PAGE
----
Texas Last Will & Testament FAQs | 10MinuteWill.com – Frequently Asked Questions

Last Will and Testament FAQs


DO I NEED AN ATTORNEY TO PREPARE MY LAST WILL AND TESTAMENT?

If you're like most people, you don't need a lawyer to make your Will. Attorneys rely on templates to prepare Wills, charging hundreds (often thousands) of dollars to plug in your data. 


WHAT IF I DON'T HAVE A WILL?

When a person passes away without a Will, he or she dies "intestate." In such cases, state laws and statues determine the distribution of his or her estate by way of a fairly inflexible formula. Without a will, the courts decide how and to whom your property is distributed, and choose a guardian for your minor children.


WHAT ARE THE BENEFITS OF HAVING A WILL?

 - You decide where and to whom your assets go.
 - You decide who will manage the distribution of your estate.
 - You reduce the risk of family disputes and other potential complications associated with your passing.
 - You avoid the expensive and time consuming process of probate.
 - You ensure the care of your family the way you want to, not the way the government decides for you.
 - You decide who will care for your minor children.


CAN I REALLY PREPARE MY WILL IN 10 MINUTES?

Yes. Most people are done in under 10 minutes. The time it takes you to create your will is completely up to you. If you are well-prepared, or you have a small, less complicated estate, preparing your will can be accomplished in minutes.


WHAT CAN I INCLUDE IN MY WILL?

Almost anything! Generally, the only property you can't include in a Will is property that already has established beneficiaries.


WHO CAN BE A BENEFICIARY OF MY WILL?
Any person can be a beneficiary of your will. 


CAN A BENEFICIARY OF MY WILL BE A FOREIGN NATIONAL?
Yes. You may leave testamentary property to any person, regardless of nationality or immigration status.


CAN A HUSBAND AND WIFE MAKE A JOINT WILL?
A joint will (also known as a mutual will) is a single will that covers two people. When one person dies the joint will leaves everything the surviving person. Joint wills also state what will happen to any property should both people die.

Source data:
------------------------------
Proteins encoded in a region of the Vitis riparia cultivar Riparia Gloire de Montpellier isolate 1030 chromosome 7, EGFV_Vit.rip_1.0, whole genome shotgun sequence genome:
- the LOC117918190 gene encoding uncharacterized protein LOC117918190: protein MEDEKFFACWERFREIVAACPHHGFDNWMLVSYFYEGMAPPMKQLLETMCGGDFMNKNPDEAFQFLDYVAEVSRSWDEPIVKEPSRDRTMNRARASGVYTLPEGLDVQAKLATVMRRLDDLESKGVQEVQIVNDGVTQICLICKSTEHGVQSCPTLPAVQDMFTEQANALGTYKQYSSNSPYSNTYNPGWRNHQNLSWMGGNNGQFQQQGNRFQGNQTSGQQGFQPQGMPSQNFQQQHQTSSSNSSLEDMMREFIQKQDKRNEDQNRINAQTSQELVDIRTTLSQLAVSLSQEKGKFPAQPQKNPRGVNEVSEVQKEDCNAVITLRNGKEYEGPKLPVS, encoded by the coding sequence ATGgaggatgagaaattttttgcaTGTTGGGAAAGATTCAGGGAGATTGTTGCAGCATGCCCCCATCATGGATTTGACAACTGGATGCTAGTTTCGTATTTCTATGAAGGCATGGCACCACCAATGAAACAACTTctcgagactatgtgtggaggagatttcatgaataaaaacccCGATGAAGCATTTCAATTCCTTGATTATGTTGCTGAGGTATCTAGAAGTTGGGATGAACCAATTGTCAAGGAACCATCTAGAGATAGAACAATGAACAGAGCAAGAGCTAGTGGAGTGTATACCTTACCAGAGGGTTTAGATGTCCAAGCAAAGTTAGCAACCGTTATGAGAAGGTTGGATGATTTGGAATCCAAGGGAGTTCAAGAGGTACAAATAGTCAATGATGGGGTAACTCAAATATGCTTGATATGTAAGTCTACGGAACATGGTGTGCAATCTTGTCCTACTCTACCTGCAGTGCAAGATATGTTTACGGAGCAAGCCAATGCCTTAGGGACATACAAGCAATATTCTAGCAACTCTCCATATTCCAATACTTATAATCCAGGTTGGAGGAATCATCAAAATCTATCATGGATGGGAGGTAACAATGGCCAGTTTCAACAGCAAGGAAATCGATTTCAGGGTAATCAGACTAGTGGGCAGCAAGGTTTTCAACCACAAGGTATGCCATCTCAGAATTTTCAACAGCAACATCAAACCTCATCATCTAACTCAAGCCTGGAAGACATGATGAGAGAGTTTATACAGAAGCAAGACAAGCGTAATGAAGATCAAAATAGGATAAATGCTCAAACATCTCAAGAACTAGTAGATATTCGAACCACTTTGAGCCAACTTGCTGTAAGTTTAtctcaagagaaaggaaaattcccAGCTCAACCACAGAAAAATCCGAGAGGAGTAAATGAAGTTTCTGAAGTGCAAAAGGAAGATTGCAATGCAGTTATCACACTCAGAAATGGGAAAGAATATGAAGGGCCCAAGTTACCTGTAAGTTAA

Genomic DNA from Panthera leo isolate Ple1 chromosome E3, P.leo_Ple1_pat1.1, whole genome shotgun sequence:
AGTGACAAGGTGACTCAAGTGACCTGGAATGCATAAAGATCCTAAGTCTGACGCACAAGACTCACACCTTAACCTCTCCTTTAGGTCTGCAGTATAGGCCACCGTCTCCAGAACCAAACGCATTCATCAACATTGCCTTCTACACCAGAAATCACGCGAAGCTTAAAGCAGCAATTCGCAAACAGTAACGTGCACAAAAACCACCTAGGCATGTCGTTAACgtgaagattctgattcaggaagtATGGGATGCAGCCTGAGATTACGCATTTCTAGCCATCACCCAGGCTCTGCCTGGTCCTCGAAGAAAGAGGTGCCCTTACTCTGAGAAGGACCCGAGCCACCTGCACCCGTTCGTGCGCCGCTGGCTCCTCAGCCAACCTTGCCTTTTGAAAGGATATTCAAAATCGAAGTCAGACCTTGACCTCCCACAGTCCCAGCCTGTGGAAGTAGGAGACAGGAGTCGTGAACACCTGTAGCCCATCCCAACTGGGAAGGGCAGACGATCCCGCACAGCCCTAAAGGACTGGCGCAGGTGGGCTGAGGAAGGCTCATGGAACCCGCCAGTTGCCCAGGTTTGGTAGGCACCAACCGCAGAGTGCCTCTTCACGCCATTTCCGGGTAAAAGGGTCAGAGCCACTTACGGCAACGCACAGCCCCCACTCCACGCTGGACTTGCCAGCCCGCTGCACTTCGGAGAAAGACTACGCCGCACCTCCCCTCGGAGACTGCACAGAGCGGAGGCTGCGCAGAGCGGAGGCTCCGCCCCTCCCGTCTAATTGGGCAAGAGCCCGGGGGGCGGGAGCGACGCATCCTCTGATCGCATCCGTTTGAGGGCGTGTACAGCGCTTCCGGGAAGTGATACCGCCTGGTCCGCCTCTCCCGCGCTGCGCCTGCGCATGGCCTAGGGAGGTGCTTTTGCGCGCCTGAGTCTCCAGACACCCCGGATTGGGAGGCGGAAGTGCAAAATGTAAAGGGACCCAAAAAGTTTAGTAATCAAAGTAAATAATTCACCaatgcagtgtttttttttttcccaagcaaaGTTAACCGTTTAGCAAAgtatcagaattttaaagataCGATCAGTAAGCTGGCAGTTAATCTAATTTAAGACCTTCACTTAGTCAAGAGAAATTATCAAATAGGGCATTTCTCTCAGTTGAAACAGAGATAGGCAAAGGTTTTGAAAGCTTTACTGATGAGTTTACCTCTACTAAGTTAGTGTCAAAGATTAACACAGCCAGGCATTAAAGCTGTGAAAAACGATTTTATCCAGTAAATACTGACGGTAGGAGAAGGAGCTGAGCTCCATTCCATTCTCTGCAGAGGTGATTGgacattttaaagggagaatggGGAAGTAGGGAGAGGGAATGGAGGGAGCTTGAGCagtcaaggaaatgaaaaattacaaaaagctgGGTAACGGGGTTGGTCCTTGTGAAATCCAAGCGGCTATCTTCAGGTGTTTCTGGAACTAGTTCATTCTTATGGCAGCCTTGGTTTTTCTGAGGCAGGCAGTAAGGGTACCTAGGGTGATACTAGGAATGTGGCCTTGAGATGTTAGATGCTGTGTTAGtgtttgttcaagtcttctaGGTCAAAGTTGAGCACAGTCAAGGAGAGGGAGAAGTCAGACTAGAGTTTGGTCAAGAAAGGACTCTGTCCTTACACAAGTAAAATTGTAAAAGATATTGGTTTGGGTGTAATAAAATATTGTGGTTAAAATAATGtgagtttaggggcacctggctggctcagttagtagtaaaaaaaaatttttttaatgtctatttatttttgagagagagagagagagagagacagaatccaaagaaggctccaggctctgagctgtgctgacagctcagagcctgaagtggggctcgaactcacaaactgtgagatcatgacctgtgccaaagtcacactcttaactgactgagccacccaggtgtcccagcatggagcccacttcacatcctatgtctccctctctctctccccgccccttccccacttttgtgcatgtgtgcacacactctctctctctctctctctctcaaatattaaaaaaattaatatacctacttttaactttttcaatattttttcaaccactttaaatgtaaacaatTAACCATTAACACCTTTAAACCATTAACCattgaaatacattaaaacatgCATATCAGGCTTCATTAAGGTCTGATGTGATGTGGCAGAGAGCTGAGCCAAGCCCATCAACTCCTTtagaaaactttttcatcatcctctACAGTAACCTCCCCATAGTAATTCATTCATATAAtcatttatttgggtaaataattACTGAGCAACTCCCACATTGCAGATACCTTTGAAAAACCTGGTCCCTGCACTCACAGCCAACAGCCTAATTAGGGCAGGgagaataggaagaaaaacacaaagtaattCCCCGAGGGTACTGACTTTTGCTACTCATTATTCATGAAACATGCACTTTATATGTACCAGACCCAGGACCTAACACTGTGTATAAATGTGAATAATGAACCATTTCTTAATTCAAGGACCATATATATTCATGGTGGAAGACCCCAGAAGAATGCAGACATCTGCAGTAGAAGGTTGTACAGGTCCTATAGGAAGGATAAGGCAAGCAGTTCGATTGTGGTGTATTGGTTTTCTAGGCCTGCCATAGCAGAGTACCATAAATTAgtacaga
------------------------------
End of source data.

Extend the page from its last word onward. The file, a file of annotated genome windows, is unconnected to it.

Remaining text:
The major problem with joint wills is that the surviving person cannot change the will after the first person dies. Should life circumstances change - for example the surviving person wishes to remarry after the first person's death - the surviving person is stuck with whatever the joint will provided. 10MinuteWill.com does not offer joint wills. However, you can create mirror wills at 10MinuteWill.com


DOES MY WILL NEED TO BE NOTARIZED?

Your will is enforceable if it is signed in the presence of two witnesses OR in the presence of a notary. However, 10MinuteWill.com recommends executing a "Self-Proving” will, which is signed in the presence of two witnesses AND a notary.

A "Self-proving" will is typically accepted without calling for the testimony of any witnesses, or otherwise requiring that other evidence be presented.


WHERE CAN I FIND A NOTARY?

You can find a notary by doing a simple Internet search for "notary public" and your zip code.


DO MY ADVANCE DIRECTIVES HAVE TO BE NOTARIZED?

Texas requires that your Advance Directives are either signed by two (2) witnesses or are witnessed by a notary public. You can choose either method.


WHAT IF I MOVE TO ANOTHER STATE AFTER I PREPARE AND EXECUTE MY WILL?

If you move to another state, your Will will be honored and probated in the other state, subject to the laws of that state.


DO MY 10MINUTEWILL.COM DOCUMENTS MEET THE REQUIREMENTS FOR TEXAS?

Yes. Estate planning documents prepared at 10MinuteWill.com fully conform to the laws of the state of Texas.


CAN I PREPARE A WILL AND/OR ADVANCE DIRECTIVES IF I AM NOT A US CITIZEN OR PERMANENT RESIDENT?

Yes. Your immigration status does not affect your rights to prepare a Will or Advance Directives.


DO I NEED A LAWYER TO COMPLETE MY ADVANCE DIRECTIVES?

No. While you may wish to consult with a lawyer if you have questions about your Advance Directives, a lawyer is not required in order to prepare these documents.


WHO CAN PREPARE ADVANCE DIRECTIVES?

An adult, 18 years old or older, or an emancipated minor who is deemed competent, may complete a Directive at any time. Spouses may complete Directives for adults. Parents and guardians may prepare Directives for unemancipated minors under 18 years of age.


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